Directed by: Macon Blair
Premise: A woman (Melanie Lynskey) struggles with the rudeness and stupidity of everyone around her. After her house is burglarized, she teams with an eccentric neighbor (Elijah Wood) to track down her lost items.
What Works: I Don’t Feel at Home in This World Anymore is an unusual film with unique characters. The picture is led by Melanie Lynskey as a nurse who suffers one indignity after another as the people she encounters are thoughtless or rude. Lynskey is an appealing protagonist. Like Joel Murray’s performance in God Bless America, Lynskey has an everyday quality and she captures the feeling of exasperation that so many people experience in this day and age. She is fundamentally good and just expects the rest of the world to show her a little courtesy and Lynskey’s character is frustrated when that doesn’t happen. That’s a popular motif in the movies and in American culture at this particular moment and the film captures that well. Unlike similar stories, Lynskey’s character desires justice as opposed to revenge. She wants her stolen items returned and to see the thieves punished. But life doesn’t work out that way and so she takes matters into her own hands. Lynskey’s character pairs with a colorful neighbor played by Elijah Wood. He does these kinds of oddball roles very well and a lot of the comic bits are assigned to him. Wood makes a strange and initially unpleasant character into someone who is likable and it’s a credit to Wood that he’s able to invest the audience in the fate of his character and his relationship with his new friend. As they investigate the robbery, Lynskey and Wood’s characters stumble into a bigger criminal enterprise. In doing so, the filmmakers of I Don’t Feel at Home in This World Anymore imitate a lot of crime films and superhero stories in which the real villain is discovered to be bigger and more malevolent than originally imagined. But the distinct characters, off kilter humor, and unique tone of this movie keeps it from every feeling cliché. And by its end, viewers are left with a story that is not only unique and entertaining but also adumbrates something true about contemporary life.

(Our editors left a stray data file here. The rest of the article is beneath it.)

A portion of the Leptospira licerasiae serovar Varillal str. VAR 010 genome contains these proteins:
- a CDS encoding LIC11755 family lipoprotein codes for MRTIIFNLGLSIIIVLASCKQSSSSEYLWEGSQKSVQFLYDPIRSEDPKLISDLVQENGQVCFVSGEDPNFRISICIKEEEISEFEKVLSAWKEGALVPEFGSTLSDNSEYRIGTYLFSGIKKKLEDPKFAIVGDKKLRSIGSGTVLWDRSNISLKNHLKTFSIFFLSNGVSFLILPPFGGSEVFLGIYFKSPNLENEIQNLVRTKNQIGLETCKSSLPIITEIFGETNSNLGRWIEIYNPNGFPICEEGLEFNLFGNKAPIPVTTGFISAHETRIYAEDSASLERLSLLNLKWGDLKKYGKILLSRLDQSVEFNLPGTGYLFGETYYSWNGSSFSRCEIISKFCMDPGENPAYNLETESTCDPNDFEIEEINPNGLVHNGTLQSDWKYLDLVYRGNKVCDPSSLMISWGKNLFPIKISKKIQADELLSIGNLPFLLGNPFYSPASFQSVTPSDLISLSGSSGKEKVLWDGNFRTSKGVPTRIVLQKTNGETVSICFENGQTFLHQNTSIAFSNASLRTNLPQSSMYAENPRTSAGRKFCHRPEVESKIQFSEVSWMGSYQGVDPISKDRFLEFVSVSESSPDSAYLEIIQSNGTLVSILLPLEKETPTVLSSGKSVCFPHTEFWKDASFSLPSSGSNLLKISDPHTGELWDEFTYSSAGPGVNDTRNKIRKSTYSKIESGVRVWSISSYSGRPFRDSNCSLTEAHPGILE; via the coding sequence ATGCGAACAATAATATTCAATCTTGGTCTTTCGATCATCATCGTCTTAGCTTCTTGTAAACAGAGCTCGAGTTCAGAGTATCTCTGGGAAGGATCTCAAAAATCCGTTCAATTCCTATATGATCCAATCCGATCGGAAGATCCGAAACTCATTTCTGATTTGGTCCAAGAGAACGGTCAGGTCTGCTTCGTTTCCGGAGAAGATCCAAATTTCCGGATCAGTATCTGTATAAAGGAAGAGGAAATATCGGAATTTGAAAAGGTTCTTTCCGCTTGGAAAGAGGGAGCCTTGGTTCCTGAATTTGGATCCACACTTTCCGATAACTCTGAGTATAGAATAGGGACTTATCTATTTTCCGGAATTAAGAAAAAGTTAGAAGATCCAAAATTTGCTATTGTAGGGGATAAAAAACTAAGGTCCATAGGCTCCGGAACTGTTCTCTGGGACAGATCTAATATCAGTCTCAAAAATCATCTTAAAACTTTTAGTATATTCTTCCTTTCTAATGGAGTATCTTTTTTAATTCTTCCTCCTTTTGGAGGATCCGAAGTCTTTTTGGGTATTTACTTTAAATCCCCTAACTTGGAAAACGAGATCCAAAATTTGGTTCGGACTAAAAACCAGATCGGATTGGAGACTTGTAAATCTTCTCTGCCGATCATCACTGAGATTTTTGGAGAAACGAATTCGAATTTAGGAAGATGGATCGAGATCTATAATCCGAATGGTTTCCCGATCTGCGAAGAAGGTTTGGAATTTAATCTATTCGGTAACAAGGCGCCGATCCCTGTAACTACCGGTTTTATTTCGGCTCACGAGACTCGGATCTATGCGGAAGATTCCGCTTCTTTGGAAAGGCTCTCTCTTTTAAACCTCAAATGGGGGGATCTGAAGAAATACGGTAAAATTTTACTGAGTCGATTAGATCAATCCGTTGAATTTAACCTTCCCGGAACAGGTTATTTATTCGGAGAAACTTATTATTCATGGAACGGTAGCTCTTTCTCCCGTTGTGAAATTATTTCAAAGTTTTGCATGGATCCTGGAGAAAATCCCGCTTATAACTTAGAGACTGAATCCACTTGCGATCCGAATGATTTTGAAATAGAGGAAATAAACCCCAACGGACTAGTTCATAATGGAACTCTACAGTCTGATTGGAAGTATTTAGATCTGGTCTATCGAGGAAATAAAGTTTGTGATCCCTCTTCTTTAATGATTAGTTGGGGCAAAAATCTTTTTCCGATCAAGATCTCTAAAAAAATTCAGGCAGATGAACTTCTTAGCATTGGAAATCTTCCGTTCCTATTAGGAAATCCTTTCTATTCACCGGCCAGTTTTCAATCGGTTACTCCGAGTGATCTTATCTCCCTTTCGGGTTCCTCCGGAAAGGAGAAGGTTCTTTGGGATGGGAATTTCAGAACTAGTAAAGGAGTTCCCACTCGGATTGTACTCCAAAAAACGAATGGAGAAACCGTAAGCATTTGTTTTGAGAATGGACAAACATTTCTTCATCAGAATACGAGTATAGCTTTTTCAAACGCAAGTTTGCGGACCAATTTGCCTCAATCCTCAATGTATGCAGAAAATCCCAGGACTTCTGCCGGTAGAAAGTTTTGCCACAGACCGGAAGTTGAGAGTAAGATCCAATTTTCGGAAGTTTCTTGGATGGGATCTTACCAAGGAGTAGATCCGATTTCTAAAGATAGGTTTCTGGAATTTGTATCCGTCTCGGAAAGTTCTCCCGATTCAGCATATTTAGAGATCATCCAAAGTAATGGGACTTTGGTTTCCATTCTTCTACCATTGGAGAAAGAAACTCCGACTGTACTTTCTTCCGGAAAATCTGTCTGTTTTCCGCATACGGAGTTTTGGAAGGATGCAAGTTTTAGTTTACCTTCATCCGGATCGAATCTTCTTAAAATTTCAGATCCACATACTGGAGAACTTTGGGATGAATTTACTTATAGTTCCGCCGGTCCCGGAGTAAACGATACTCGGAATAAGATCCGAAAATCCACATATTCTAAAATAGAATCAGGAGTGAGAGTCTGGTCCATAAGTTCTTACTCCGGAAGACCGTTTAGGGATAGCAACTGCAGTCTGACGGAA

What Doesn’t: As its title implies, I Don’t Feel at Home in This World Anymore is strange. The movie veers from everyday drama to offbeat comedy to harsh violence. The radical shifts in tone are deliberate on the filmmakers’ part but they may be off putting to some viewers. The plotting relies on a number of coincidences with characters arriving in places at convenient times or making leaps of logic that get them to the next plot point. The villains of I Don’t Feel at Home in This World Anymore are underused. The movie is on the verge of doing something really interesting and potentially impactful with the crew of robbers and especially a troubled young man played by Devon Graye but the story doesn’t spend enough time with him to accomplish that.
DVD extras: Currently available on Netflix.
Bottom Line: I Don’t Feel at Home in This World Anymore is a strange movie but there is an intelligence and good heartedness at the center of the picture. Its underlying structure may be familiar but the filmmakers put a new spin on it that makes everything fresh.
Episode: #690 (March 18, 2018)